Treasury Select Committee plays a long game

The long-awaited report from the Treasury Select Committee on the future of financial regulation seems to have disappointed some people.  I think they need to look a little harder at what John McFall's committee is saying. Just because it doesn't offer its own blueprint for the future of regulation doesn't mean that it won't influence what emerges or that it has ducked the issues. It is playing a longer game.
There should be relief that it hasn't thrown yet another permutation of regulatory over-sight into the mix. As it points out, there are almost too many views on how to shift the various functions around, not just here in the UK but in the European Union and the United States as well. What the report says is, 'Hang on a minute. Do we actually know what we are going to be regulating and have we got a clear idea of where responsibility for strategic decisions and executive action lies?'. This is the crux of the problem about the regulatory debate at the moment. It has all the feel of a group of blind people running around with sticking plasters trying to find the right holes to stick them on. No-one - apart from some in the EU (and Vince Cable) - seems to be asking how we can stop the holes appearing in the first place.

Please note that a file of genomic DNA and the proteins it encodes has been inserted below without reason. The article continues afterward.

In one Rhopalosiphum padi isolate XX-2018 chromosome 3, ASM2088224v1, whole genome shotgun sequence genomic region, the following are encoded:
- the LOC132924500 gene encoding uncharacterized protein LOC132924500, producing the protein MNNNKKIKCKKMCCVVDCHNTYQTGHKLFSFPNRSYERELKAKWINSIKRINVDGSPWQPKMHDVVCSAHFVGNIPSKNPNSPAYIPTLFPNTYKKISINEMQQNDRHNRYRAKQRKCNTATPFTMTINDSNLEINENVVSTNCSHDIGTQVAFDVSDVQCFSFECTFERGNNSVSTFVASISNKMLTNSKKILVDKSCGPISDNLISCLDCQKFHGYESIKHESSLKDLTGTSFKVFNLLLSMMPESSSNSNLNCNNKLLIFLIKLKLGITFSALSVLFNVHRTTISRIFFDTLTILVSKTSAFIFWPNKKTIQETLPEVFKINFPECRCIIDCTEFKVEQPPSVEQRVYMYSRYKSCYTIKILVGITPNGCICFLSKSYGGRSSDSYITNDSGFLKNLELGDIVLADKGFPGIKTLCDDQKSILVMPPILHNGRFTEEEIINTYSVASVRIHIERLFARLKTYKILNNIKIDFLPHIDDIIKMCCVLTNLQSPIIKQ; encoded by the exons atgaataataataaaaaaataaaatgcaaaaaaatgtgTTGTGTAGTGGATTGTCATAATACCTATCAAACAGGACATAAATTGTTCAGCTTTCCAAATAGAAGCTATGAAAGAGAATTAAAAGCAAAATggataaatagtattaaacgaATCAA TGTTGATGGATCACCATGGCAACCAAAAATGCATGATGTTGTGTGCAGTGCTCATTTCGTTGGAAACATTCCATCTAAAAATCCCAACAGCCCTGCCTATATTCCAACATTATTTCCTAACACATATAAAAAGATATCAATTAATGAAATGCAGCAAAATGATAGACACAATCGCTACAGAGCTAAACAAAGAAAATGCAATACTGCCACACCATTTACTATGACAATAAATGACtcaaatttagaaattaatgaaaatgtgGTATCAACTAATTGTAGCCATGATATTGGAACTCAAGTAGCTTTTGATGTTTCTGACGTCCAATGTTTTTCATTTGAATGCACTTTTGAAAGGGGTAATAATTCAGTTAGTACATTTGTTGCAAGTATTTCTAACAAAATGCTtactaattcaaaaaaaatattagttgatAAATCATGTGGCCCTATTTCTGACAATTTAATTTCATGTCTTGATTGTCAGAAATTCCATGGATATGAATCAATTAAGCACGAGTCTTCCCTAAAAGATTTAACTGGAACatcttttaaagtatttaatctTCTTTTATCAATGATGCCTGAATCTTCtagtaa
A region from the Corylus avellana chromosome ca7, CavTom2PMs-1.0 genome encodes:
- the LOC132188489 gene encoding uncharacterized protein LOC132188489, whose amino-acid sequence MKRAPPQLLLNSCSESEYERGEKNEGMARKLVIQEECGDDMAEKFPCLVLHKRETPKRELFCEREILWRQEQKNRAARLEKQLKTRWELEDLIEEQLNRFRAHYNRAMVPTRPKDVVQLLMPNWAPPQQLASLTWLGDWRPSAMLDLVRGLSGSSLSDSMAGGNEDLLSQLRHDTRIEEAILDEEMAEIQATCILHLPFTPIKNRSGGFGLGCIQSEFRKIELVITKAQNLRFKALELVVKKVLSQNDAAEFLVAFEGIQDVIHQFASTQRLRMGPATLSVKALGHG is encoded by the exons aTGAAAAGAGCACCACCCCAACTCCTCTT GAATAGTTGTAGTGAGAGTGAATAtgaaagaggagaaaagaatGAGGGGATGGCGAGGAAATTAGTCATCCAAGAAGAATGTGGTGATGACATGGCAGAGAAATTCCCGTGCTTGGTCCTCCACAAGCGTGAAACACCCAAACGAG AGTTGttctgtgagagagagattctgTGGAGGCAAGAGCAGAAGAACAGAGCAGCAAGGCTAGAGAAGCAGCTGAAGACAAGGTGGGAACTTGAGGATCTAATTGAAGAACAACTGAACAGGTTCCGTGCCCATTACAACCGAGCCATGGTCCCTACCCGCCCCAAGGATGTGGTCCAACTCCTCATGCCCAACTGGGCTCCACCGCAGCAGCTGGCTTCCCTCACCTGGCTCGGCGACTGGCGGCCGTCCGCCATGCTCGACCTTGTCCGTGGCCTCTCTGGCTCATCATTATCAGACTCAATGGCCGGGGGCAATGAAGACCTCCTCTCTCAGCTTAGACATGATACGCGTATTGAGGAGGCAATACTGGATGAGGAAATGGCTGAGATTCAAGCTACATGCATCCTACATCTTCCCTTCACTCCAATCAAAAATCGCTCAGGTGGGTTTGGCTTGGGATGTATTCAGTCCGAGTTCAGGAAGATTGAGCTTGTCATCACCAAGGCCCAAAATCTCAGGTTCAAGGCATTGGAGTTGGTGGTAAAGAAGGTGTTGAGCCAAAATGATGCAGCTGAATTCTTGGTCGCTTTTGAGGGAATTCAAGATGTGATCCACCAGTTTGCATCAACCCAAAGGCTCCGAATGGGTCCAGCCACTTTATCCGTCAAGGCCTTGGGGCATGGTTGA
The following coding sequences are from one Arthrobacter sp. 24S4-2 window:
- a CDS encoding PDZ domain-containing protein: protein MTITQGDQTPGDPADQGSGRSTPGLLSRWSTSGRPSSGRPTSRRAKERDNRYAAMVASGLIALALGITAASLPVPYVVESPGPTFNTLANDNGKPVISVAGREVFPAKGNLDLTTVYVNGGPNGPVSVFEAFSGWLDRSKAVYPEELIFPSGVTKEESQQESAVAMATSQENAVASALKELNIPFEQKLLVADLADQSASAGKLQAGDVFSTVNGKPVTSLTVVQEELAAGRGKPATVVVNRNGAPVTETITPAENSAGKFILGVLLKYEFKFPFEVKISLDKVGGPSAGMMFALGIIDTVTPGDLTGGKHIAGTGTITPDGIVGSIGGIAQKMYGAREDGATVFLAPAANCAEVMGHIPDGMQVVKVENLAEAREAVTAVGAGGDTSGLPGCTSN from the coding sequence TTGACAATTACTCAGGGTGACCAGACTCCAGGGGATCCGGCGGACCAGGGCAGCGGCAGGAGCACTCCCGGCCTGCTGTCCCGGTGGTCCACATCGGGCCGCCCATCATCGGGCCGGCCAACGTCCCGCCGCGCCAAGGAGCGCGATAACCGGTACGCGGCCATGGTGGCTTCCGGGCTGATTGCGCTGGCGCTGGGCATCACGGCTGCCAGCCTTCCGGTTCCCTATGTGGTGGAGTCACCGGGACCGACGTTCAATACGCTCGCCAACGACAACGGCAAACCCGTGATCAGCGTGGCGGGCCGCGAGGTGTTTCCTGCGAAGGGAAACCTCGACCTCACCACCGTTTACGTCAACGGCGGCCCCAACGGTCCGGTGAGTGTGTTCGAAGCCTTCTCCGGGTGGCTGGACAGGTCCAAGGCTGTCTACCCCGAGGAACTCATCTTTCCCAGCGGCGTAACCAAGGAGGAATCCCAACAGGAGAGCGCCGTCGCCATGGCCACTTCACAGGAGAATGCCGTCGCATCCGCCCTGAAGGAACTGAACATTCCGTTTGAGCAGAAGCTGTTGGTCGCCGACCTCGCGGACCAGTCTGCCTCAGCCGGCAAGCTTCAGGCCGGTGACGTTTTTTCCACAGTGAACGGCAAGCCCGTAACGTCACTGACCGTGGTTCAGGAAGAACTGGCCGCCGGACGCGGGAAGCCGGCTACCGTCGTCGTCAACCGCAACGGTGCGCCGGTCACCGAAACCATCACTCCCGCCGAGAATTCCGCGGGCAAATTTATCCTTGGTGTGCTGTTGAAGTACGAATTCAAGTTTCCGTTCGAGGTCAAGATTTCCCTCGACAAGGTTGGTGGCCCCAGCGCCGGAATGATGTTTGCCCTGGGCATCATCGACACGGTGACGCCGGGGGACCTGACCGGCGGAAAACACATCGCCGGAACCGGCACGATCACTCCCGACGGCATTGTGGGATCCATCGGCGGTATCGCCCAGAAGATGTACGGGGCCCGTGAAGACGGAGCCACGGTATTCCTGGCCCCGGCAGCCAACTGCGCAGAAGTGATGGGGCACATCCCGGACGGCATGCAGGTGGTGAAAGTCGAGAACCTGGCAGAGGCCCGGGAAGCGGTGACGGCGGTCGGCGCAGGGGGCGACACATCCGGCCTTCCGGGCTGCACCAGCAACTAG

Mr Cable's point is similar to the committee's. He doesn't believe there is much point in creating a debate about regulatory structures until we have decided on how we want the banking sector to be reconstituted when the nationalised banks are returned to the private sector. In particular, Vince Cable and John McFall both want the "too big to fail" question addressed.
The select committee is also lukewarm about the debate on capital structures. Mr McFall dismissed alot of the proposals for matching capital to risk as mere "tweaking" and said that we musn't rule out legislation to separate out the riskier functions, thereby raising the spectre of the UK adopting something along the lines of the old US Glass-Steagall Act introduced after the Great Crash in 1929 and repealed by the Clinton administration in 1999. This threat will not go down well with many bankers.
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